Integrating ultrasound into critical care teaching rounds

Published on 22/03/2015 by admin

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Last modified 22/03/2015

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Integrating ultrasound into critical care teaching rounds


Significant advancements have been made in the use of ultrasound technology since its inception in the early 1950s.1 These advances have revolutionized the practice of critical care medicine. Currently, clinicians in the intensive care unit (ICU) have at their disposal a tool at the bedside that augments the physical examination and is safe, portable, noninvasive, and readily available.

Time efficiency

Bedside ultrasound enables immediate integration between the clinical scenario that requires investigation and the operator. This allows a more focused, goal-directed evaluation of hemodynamically unstable patients with immediate interpretation of data and implementation of personalized therapy.4

On review of the literature, the time needed to obtain information during bedside ultrasound evaluation is very brief given the magnitude of information obtained during each evaluation (Table 59-1). Appropriate, focused examinations can be performed as part of routine practice on teaching rounds.

TABLE 59-1

Time Needed to Obtain Information during Bedside Ultrasound

Investigation Average Time
Lung ultrasound 2-3 min5,6
Internal jugular vein cannulation (mean start until vessel located) 9.5-13.8 sec710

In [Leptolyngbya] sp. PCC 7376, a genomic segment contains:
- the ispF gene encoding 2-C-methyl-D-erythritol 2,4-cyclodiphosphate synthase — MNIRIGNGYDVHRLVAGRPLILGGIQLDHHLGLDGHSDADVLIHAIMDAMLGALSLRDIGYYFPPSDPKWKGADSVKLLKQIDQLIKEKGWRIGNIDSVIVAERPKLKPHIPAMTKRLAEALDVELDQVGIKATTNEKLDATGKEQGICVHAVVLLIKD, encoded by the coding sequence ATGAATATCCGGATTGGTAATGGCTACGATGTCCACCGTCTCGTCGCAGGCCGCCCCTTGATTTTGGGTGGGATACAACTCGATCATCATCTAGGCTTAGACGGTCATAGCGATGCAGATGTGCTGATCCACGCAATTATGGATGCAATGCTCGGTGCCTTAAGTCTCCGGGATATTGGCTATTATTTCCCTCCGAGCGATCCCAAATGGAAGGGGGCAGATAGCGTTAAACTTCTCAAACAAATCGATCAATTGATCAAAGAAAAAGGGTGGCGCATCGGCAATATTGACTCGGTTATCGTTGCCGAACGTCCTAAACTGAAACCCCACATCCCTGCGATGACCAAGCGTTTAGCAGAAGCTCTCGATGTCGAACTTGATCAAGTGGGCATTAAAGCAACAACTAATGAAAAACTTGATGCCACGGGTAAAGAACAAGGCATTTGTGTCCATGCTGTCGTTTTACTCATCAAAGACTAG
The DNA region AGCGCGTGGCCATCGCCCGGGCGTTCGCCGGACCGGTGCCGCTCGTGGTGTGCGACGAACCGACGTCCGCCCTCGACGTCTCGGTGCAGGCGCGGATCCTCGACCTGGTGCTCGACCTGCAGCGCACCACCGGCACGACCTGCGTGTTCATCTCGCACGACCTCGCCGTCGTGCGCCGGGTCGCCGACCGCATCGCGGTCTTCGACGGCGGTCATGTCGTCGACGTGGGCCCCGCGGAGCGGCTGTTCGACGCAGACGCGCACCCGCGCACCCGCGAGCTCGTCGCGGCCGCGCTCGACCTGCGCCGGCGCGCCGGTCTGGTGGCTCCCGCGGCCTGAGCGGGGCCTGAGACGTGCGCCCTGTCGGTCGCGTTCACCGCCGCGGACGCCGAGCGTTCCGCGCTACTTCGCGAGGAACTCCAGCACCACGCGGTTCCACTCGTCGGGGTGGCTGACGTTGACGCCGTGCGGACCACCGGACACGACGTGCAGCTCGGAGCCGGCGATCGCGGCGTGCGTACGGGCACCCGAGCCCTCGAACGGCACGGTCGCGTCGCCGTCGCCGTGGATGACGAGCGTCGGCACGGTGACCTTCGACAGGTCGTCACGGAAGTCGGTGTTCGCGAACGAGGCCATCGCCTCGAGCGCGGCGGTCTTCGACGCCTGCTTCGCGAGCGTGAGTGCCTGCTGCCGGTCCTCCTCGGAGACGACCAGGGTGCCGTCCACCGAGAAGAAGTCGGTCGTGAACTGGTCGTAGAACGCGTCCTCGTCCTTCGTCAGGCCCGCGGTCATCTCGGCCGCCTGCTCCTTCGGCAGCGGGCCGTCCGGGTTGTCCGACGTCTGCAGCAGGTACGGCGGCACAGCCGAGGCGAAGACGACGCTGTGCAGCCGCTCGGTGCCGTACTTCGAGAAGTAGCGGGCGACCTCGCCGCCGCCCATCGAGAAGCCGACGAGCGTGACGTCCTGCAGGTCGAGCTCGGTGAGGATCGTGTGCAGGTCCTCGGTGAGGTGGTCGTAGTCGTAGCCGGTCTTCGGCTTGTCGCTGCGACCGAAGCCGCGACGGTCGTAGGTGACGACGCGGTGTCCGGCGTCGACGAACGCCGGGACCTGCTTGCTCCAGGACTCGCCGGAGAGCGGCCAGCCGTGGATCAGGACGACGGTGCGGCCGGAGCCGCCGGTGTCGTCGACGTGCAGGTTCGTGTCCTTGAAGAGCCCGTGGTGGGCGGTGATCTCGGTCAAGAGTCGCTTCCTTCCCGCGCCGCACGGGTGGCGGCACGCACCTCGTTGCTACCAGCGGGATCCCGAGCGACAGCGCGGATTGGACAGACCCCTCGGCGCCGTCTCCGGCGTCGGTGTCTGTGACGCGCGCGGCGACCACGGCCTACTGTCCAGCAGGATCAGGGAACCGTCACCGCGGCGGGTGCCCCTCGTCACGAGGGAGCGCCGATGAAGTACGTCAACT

Subclavian vein cannulation (mean start until vessel located) 26.8 sec11
Doppler ultrasound 11.7-15 min1214
Transthoracic echocardiography 6-10.5 min1517
Inferior vena cava measurements 5-5.8 min18,19

Critical care ultrasound is clinically useful

Goal-directed echocardiography enables qualitative assessment of left and right ventricular size and function, identification of pericardial effusion and evaluation for tamponade physiology, measurement of internal vena cava (IVC) diameter, and assessment of respiratory variation to determine preload responsiveness.17,20,21 Critical care ultrasound (CCU) facilitates bedside detection of pleural fluid and pneumothorax and can be used to guide thoracocentesis for diagnostic-therapeutic purposes, as well as other invasive procedures (e.g., placement of thoracostomy tubes, paracentesis, abscess drainage). CCU guides arterial and central venous cannulation and facilitates the placement of peripherally inserted central catheters and hemodialysis catheters.22 CCU detects venous thrombosis14 and free intraperitoneal and pericardial fluid (focused assessment with sonography for trauma) and facilitates the evaluation of patients for acute renal dysfunction2325 and volume status.

Teaching tool

CCU can be used in conjunction with the physical examination to improve accuracy and clinical utility and enhance the teaching of various physiologic principles.26 It can provide immediate feedback to confirm or refute the physical findings. For example, within a few minutes of using CCU the cause of life-threatening conditions triggering hypotension can be elucidated or excluded from the differential diagnosis. If a resident hears a typical murmur of mitral regurgitation on physical examination, this can be confirmed within minutes with bedside echocardiography. Immediate feedback enhances learning.

A typical day on intensive care rounds at montefiore hospital

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